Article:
Grae Drake
Wanderlust Review

Grae's Rating:


Hemp hemp hooray!

George (Paul Rudd) and Linda (Jennifer Aniston) are exhausted from keeping up with the Joneses. They're weighed down with their iPads and business suits and lattes, and finally reach a breaking point when George loses his job. Despite looking like a million bucks, they're part of the 99% and are barely making ends meet, so they decide to say goodbye to The Big Apple and see what lies beyond.

Apparently, outside the cold, heartless city lies both naked hippies with an affinity for the peace pipe as well as poor suburban slobs who are miserable jerks. Such is the one-note nature of the joke in this film. Anyone who paid attention to the Occupy protests knows that it is much more entertaining to paint pictures with broad strokes, so that comprises most of the film. The good news is that the uber-talented cast and crew give it their all and turn it into a palatable experience (at least until the third act, but by then you've probably drunk the Hilarity Kool Aid so you barely notice).

Everyone involved in the movie has a resume about a mile long of projects that you either thought were brilliant or super annoying. Don't bother if you're the latter group, because this is more of the same. Director David Wain has worked on Children's Hospital, Wet Hot American Summer and The State, all of which are known more for their absurdist humor than their coherence. The last film he did with Paul Rudd, Role Models, was a rare gem in the collection, because it deftly balanced humanity with humor, and this is a continuation of that. If only it hadn't all been "hippies playing the drum" jokes it might have been really touching.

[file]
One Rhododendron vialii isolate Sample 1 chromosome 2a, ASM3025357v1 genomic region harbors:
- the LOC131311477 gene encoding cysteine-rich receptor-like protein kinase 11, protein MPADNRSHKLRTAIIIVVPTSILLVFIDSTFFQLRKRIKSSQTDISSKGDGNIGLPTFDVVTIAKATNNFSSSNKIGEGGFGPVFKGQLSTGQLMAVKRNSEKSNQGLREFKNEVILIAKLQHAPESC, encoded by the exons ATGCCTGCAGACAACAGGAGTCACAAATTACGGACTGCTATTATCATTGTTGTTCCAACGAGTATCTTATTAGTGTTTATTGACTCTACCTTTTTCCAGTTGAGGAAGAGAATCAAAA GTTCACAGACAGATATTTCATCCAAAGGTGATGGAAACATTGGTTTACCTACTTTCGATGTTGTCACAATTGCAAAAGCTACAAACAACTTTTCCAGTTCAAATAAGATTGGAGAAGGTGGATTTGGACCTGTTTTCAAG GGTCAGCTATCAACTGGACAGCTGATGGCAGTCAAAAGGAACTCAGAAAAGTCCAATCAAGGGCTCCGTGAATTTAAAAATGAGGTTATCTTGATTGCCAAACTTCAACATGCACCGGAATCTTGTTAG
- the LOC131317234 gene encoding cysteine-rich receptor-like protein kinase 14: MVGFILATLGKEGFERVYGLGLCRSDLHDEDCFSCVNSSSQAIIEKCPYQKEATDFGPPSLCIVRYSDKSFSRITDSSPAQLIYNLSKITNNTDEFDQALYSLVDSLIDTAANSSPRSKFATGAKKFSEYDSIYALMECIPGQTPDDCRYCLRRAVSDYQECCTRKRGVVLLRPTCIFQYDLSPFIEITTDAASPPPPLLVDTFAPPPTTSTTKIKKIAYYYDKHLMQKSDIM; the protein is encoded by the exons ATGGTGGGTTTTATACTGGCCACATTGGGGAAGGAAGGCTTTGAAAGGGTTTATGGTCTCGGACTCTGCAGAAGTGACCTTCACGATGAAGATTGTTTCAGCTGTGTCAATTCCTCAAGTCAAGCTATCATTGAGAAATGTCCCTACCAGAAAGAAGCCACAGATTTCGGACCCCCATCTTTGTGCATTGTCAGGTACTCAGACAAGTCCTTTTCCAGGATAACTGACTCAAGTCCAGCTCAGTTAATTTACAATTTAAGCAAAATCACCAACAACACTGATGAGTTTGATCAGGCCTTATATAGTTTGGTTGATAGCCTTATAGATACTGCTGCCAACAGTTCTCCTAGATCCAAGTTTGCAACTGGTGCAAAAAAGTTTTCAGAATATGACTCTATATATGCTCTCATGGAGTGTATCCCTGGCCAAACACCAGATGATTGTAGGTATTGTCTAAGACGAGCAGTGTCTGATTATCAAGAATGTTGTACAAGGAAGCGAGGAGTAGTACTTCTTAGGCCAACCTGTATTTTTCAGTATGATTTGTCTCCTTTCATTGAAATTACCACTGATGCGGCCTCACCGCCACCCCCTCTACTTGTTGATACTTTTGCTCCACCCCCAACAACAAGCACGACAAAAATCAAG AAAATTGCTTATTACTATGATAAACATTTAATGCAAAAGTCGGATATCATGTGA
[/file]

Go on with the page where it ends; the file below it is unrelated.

As their time in the "intentional community" continues, George isn't so sure he wants to live awakened every morning by the sound of a naked guy stomping grapes. As you can guess, Linda feels much more at home than he does, possibly because the group leader Seth (Justin Theroux) really likes the way she plays a didgeridoo. Their chemistry on and off the screen isn't unique, though--the best part about Wain's projects is how everyone seems like they're having a great time, which makes it easier to be forgiving whenever the movie gets a little creaky. When the credits roll, you'll want to shed your loafers and skinny dip.


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